'We no longer have a British motor industry in the old sense. But there is a motor industry in Britain, where the new names include Nissan, Honda and Toyota. The Japanese presence may be a good thing, because it underlines the fact that this is now a global industry in which national identities, and the problems associated with them, are fading away. By the year 2000 it could well be Britain slugging it out with Germany for primacy in Europe. Hope springs eternal in the human breast.'

What will become of Rover in 1993, when British Aerospace is at liberty to sell its stake in the company, 20 per cent of which is already owned by Honda? Since it already regards Rover as being 'within its family', Honda must be the favourite to take control, Professor Rhys says. Other potential candidates include Volkswagen - 'the company that's starting to pull ahead of the pack in Europe' - and a form of management buy-out encouraged by Honda.

BMW is usually named as the suitor, predator or knight in shining armour - take your pick - most likely to enter into 'some sort of relationship' with Rolls-Royce, a company which, Professor Rhys asserts, is in urgent need of help at many levels, from research and development to production and marketing.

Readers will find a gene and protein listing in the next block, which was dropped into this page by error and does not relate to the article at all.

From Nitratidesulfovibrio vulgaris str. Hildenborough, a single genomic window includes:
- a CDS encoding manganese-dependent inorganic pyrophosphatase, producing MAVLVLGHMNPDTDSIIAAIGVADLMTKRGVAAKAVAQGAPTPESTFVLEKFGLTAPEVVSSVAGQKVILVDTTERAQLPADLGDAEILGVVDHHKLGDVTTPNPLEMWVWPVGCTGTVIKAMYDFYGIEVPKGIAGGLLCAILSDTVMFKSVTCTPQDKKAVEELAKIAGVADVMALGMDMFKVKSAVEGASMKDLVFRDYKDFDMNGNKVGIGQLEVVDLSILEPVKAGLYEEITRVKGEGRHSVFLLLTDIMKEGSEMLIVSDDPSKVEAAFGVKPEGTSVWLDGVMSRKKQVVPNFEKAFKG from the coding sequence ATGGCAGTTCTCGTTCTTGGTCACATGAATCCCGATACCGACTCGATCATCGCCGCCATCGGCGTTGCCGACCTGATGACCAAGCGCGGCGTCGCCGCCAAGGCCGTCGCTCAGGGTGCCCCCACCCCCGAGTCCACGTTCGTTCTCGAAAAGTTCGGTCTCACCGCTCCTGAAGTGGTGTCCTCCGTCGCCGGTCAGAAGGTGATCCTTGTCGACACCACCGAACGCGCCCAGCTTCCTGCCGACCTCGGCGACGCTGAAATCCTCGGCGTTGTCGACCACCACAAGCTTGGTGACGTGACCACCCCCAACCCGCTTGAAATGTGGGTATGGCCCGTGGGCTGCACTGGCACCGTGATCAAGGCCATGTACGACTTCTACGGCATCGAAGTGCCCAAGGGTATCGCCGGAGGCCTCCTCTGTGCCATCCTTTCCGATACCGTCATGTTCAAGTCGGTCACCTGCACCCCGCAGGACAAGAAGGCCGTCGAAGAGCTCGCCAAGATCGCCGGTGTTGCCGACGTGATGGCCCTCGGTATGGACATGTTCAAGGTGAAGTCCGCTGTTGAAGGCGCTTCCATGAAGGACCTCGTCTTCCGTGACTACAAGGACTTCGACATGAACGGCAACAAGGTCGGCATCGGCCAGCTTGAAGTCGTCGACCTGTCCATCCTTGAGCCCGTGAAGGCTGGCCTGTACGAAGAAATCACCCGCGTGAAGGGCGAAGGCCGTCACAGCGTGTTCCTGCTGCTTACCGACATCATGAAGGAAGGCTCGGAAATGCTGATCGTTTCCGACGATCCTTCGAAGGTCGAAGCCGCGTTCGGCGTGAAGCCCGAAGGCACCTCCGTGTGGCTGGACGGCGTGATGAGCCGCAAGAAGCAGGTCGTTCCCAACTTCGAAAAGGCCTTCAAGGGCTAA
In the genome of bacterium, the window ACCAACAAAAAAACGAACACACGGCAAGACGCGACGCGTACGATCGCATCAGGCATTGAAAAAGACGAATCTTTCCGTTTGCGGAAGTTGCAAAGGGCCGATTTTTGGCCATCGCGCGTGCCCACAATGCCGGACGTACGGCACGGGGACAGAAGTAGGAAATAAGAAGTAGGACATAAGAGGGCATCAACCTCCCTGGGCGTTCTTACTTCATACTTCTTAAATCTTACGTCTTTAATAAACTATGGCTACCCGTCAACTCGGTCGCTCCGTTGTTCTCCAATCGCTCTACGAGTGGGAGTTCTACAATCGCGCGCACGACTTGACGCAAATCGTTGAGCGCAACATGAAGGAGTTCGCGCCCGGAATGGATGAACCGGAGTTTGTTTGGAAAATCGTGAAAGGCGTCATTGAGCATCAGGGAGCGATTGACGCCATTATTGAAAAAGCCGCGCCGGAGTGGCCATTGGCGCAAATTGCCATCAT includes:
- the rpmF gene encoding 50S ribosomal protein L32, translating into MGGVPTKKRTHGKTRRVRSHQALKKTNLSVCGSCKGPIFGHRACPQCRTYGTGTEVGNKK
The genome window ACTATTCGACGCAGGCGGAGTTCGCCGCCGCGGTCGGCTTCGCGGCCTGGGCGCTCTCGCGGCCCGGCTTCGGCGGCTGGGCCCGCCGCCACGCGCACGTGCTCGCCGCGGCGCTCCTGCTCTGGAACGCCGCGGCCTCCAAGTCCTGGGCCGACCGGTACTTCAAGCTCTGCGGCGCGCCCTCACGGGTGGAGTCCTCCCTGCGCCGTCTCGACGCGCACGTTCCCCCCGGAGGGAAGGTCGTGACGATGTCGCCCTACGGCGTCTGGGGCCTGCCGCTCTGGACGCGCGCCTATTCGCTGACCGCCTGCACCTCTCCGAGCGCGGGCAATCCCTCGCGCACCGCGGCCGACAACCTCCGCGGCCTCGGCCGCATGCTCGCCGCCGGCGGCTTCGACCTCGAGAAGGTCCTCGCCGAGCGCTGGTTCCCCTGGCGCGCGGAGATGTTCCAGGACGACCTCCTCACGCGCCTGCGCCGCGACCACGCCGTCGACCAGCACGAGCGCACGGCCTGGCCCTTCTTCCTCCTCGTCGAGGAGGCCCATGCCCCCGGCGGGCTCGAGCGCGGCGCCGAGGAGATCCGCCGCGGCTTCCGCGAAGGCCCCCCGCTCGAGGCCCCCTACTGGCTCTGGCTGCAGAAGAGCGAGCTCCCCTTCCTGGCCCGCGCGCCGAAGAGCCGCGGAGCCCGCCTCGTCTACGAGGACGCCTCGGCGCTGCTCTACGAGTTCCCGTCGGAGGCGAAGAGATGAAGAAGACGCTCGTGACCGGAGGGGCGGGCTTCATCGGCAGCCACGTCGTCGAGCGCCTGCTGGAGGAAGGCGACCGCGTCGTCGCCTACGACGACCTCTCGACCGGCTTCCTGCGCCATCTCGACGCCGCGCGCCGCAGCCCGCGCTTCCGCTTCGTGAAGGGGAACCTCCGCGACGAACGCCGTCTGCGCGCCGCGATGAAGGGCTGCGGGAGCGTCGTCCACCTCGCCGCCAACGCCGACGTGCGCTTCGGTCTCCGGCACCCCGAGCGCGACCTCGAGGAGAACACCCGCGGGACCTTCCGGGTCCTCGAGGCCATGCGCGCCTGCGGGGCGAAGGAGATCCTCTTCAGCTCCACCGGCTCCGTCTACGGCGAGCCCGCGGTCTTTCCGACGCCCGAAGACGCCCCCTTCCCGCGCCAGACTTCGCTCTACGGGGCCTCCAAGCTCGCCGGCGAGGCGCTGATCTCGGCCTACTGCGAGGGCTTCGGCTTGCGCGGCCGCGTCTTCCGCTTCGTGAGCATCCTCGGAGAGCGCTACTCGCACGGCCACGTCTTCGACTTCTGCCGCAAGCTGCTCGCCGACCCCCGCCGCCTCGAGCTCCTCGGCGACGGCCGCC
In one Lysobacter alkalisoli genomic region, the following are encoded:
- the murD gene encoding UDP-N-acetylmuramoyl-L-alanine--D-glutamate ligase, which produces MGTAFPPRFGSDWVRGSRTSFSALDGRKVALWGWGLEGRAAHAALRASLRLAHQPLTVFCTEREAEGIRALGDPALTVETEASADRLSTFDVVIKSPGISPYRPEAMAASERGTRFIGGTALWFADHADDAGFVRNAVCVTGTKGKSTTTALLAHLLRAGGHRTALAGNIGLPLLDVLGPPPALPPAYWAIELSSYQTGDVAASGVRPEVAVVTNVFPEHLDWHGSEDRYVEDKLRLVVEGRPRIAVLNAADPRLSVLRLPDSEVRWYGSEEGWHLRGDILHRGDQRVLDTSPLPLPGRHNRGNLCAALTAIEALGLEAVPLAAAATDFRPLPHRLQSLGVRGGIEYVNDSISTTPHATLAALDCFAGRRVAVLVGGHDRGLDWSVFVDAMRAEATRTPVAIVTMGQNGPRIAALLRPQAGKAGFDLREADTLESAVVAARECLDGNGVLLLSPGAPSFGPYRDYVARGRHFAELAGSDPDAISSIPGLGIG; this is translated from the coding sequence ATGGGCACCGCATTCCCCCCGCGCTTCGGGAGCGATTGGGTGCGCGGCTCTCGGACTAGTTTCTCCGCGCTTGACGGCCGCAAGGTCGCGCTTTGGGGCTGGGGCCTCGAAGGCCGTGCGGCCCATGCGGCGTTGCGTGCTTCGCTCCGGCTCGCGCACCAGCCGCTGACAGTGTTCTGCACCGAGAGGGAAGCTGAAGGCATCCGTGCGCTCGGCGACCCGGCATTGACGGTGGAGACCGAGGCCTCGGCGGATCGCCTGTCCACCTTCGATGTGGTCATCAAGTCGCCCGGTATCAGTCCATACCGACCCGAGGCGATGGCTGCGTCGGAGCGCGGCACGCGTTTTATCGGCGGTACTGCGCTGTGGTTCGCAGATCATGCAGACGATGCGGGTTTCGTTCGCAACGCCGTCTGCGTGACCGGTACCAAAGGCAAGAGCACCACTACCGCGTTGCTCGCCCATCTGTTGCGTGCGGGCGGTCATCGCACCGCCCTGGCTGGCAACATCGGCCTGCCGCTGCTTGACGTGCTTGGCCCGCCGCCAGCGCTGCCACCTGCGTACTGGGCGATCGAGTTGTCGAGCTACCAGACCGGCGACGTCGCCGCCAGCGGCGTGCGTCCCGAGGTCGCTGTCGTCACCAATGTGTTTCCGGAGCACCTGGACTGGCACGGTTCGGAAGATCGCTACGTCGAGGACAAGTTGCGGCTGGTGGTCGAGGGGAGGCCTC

'If that does happen, I wonder if the sense of outrage will be as great as it would have been in the past. I've a feeling that most people would settle for a future with a foreign company rather than no future at all. What might stop it happening is BMW's recent decision to take a huge gamble and build a plant in the US. They are well aware that VW's American venture turned to tears, so they may need to concentrate every penny and every minute of management time on getting it right.'

When he takes off his economist's hat, Garel Rhys - whom a mutual friend affectionately nicknamed 'Garrulous Rhys' - is far from a dry-as-dust academic. My 'interview' turned into a four- hour conversation, ranging over such matters as medieval history, cricket, the 19th-century vicar Francis Kilvert's diaries and, inevitably, Welsh rugby.

He bubbles with nostalgia for motor racing's golden post-war era, when his heroes included Stirling Moss, Peter Collins, Tony Brooks and Alberto Ascari. His favourite grand prix cars from that period include the Maserati 25OF and the Aston Martin DBR 4. Among modern cars a favourite is Bentley's new Turbo R Continental: given complete freedom of choice, and sufficient funds to meet all running costs, that is the one he would ask his fairy godmother for. 'Vowing to keep it for the rest of my life would help salve the conscience,' he says. For the moment he has to make do with a Volvo 940 S.

'People who denigrate the car should remind themselves that it's the finest means of personal mobility that the human being has developed. There was a royal commission on traffic problems way back in the 1880s. It warned Queen Victoria and her subjects that cities were in danger of disappearing beneath unmentionable stuff emanating from the back ends of horses.

'The internal combustion engine was invented just in time to save us from a fate worse than death.'

(Photograph omitted)